Good Journalism Can Be Pretty Too
It's safe to say that the trial run for the Star Tribune's vast redesign last year has come to an end. When the Star Tribune scrapped it's traditional design last year in favor a bolder, simpler and easier-to-read design that looks a lot more like USA Today than the New York Times, there was a lot of buzz about what the implications would be and what it says about the direction of modern journalism.
Some expressed concern that the increase in graphics, photos, charts, graphs and anecdotal news clips would get in the way of quality news coverage. Others expressed optimism that the more accessible layout would keep the paper competitive in today's increasingly crowded media landscape.
Now that I have been a regular reader of the Strib for several months, I'm ready to weigh in.
Firstly, there is no doubt that the new design is more aesthetically pleasing. It's easier to read in that the headlines and story summaries jump off the page in bolder, better-featured text. But does that take away from the quality of coverage? I would argue that it doesn't ... Sure, stories may tend to be shorter in an effort to cater to attention-deficit readers, but a good journalist should be able to write a quality piece in less than 20 inches anyway.
Also, the redesign has featured a bi-weekly World section that delves much further into international affairs than the paper ever did before .... That, in my opinion, is a sign of responsible journalism. Colorful maps of the world don't hurt anyone either, afterall, who doesn't need to hone their geography knowledge a bit?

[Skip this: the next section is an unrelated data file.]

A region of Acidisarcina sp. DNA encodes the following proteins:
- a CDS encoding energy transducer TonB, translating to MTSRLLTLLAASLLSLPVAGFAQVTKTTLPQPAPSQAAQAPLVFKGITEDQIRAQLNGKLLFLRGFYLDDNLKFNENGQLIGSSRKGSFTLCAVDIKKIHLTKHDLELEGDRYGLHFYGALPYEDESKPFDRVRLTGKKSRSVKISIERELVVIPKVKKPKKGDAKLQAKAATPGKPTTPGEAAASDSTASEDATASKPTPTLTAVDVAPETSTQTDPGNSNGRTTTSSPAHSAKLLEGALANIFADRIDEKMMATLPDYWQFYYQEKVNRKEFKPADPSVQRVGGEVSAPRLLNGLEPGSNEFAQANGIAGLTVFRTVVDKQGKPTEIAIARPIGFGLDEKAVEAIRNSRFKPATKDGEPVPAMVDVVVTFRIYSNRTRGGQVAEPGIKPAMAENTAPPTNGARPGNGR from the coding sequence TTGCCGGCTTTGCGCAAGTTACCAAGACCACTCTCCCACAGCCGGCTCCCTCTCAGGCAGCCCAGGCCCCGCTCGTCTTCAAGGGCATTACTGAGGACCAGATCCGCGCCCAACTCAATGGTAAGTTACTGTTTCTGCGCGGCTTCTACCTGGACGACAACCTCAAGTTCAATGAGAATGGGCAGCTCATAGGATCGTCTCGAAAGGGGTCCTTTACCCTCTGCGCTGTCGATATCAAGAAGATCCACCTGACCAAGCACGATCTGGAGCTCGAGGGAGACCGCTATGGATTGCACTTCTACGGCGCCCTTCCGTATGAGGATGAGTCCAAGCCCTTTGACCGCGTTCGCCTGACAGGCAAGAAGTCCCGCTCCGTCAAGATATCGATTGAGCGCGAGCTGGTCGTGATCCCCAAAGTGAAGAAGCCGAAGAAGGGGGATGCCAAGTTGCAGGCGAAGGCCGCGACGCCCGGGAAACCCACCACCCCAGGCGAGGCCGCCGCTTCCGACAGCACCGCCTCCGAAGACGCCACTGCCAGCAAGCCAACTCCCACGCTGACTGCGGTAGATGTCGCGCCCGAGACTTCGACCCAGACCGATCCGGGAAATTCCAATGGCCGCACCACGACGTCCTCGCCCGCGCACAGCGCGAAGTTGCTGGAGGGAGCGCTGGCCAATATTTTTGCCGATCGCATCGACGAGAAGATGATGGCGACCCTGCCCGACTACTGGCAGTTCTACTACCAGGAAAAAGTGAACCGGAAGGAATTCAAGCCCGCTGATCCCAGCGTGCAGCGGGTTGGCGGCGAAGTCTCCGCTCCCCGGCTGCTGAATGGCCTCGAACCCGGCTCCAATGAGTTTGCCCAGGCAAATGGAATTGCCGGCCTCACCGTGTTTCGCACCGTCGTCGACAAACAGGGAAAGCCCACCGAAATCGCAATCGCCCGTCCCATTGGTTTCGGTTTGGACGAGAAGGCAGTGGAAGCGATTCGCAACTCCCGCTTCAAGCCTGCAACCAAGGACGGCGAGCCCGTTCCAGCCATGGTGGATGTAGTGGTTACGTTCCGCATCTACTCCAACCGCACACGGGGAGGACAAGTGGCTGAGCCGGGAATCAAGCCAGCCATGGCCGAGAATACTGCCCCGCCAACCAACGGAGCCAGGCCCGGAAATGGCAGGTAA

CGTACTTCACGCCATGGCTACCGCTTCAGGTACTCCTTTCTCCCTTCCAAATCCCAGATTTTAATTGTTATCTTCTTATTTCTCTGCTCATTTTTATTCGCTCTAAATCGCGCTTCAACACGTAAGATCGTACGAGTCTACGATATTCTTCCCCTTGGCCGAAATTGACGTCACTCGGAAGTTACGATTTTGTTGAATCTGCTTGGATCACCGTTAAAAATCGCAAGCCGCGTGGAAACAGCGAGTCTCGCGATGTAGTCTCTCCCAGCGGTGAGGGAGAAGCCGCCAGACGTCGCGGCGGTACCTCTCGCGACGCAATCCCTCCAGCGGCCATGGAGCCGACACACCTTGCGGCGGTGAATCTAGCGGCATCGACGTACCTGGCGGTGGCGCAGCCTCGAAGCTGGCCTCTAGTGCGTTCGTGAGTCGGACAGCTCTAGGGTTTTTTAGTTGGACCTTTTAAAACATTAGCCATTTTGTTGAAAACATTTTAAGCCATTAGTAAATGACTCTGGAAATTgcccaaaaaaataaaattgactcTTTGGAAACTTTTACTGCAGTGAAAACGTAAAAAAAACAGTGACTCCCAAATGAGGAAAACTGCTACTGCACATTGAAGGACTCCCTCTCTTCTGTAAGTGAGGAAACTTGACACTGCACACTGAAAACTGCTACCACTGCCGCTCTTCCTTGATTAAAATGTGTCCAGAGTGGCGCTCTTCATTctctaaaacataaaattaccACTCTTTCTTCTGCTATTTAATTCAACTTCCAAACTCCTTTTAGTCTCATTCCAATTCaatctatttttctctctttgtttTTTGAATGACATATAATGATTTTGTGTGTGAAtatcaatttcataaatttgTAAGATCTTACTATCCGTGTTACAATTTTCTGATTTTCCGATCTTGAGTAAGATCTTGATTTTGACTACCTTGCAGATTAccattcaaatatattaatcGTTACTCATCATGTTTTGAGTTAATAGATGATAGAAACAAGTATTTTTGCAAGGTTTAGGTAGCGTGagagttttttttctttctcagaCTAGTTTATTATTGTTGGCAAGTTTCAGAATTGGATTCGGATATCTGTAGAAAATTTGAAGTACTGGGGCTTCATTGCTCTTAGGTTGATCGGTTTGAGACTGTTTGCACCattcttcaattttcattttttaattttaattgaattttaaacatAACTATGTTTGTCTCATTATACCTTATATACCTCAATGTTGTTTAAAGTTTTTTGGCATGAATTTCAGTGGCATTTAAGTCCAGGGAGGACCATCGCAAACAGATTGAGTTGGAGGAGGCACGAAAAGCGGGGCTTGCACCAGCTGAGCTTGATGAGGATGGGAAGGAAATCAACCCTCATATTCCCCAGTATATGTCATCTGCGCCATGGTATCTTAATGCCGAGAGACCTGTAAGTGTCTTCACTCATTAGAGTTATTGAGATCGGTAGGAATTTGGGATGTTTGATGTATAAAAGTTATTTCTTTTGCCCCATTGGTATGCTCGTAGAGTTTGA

Finally, I am going to go on record as a fan of the "Have You Heard?" section that appears on the front page each day. For those unfamiliar with the section, it is a small green block of text that usually includes four or so blurbs of current-events information that don't merit an entire article in the paper. Think of them as "Water Cooler" topics for the news junkie. In response to the critics who call this form of anecdotal journalism a dumbing-down effect, I say, What's wrong with interesting journalism that gets people talking? In today's paper, for example, we learned that the Marines are banning tattoos below the elbow and knee in new recruits; that children see an average of 21 food ads a day, more than 40 percent of which are for junk food; and that a World Health Organization study found that circumsized heterosexual men are 60 percent less likely to contract HIV. While all interesting, and something one might share with a friend or co-worker, they aren't exactly fluffy. Each have the ability to spur an important public dialogue. For example, The Marines policy touches on the conservative mindset of our military today. The junk food ads likely link directly to the U.S. epidemic of child obesity. And the circumcision study could lead to new policies and efforts in the global fight against AIDS.
Of course the journalist in me would much prefer that Americans spend the time to read an entire article on each of these topics instead of a simple sentence, but today that is not our reality. The "Have You Heard?" section is our reality. Newspaper people need to embrace that if they want to keep their papers alive. Thank God the Star Tribune did.